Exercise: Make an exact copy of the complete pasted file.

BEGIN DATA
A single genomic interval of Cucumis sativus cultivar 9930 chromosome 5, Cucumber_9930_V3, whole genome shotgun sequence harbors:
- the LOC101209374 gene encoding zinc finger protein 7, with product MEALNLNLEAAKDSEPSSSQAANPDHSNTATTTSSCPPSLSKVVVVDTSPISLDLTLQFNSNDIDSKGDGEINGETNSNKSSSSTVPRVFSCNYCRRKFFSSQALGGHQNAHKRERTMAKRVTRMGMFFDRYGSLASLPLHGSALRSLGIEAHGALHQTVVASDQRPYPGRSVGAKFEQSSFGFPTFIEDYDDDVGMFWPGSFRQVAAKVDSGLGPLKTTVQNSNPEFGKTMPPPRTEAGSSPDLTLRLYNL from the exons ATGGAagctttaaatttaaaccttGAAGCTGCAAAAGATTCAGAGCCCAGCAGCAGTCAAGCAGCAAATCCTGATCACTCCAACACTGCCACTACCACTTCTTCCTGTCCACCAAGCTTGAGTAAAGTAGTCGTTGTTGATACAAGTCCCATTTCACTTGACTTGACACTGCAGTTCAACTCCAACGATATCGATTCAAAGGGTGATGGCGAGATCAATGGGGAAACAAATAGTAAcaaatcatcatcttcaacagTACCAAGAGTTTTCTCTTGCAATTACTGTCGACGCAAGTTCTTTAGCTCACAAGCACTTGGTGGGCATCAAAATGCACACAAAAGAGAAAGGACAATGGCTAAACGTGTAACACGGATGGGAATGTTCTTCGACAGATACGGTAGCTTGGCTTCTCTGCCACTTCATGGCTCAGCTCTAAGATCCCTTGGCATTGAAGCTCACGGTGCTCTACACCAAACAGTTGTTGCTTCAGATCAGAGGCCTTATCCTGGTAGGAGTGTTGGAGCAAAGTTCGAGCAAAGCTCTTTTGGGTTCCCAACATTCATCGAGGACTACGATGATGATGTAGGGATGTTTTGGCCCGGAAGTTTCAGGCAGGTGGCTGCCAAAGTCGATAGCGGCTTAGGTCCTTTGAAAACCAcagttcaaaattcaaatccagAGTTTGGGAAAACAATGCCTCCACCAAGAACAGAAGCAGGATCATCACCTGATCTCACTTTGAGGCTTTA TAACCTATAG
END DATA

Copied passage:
A single genomic interval of Cucumis sativus cultivar 9930 chromosome 5, Cucumber_9930_V3, whole genome shotgun sequence harbors:
- the LOC101209374 gene encoding zinc finger protein 7, with product MEALNLNLEAAKDSEPSSSQAANPDHSNTATTTSSCPPSLSKVVVVDTSPISLDLTLQFNSNDIDSKGDGEINGETNSNKSSSSTVPRVFSCNYCRRKFFSSQALGGHQNAHKRERTMAKRVTRMGMFFDRYGSLASLPLHGSALRSLGIEAHGALHQTVVASDQRPYPGRSVGAKFEQSSFGFPTFIEDYDDDVGMFWPGSFRQVAAKVDSGLGPLKTTVQNSNPEFGKTMPPPRTEAGSSPDLTLRLYNL from the exons ATGGAagctttaaatttaaaccttGAAGCTGCAAAAGATTCAGAGCCCAGCAGCAGTCAAGCAGCAAATCCTGATCACTCCAACACTGCCACTACCACTTCTTCCTGTCCACCAAGCTTGAGTAAAGTAGTCGTTGTTGATACAAGTCCCATTTCACTTGACTTGACACTGCAGTTCAACTCCAACGATATCGATTCAAAGGGTGATGGCGAGATCAATGGGGAAACAAATAGTAAcaaatcatcatcttcaacagTACCAAGAGTTTTCTCTTGCAATTACTGTCGACGCAAGTTCTTTAGCTCACAAGCACTTGGTGGGCATCAAAATGCACACAAAAGAGAAAGGACAATGGCTAAACGTGTAACACGGATGGGAATGTTCTTCGACAGATACGGTAGCTTGGCTTCTCTGCCACTTCATGGCTCAGCTCTAAGATCCCTTGGCATTGAAGCTCACGGTGCTCTACACCAAACAGTTGTTGCTTCAGATCAGAGGCCTTATCCTGGTAGGAGTGTTGGAGCAAAGTTCGAGCAAAGCTCTTTTGGGTTCCCAACATTCATCGAGGACTACGATGATGATGTAGGGATGTTTTGGCCCGGAAGTTTCAGGCAGGTGGCTGCCAAAGTCGATAGCGGCTTAGGTCCTTTGAAAACCAcagttcaaaattcaaatccagAGTTTGGGAAAACAATGCCTCCACCAAGAACAGAAGCAGGATCATCACCTGATCTCACTTTGAGGCTTTA TAACCTATAG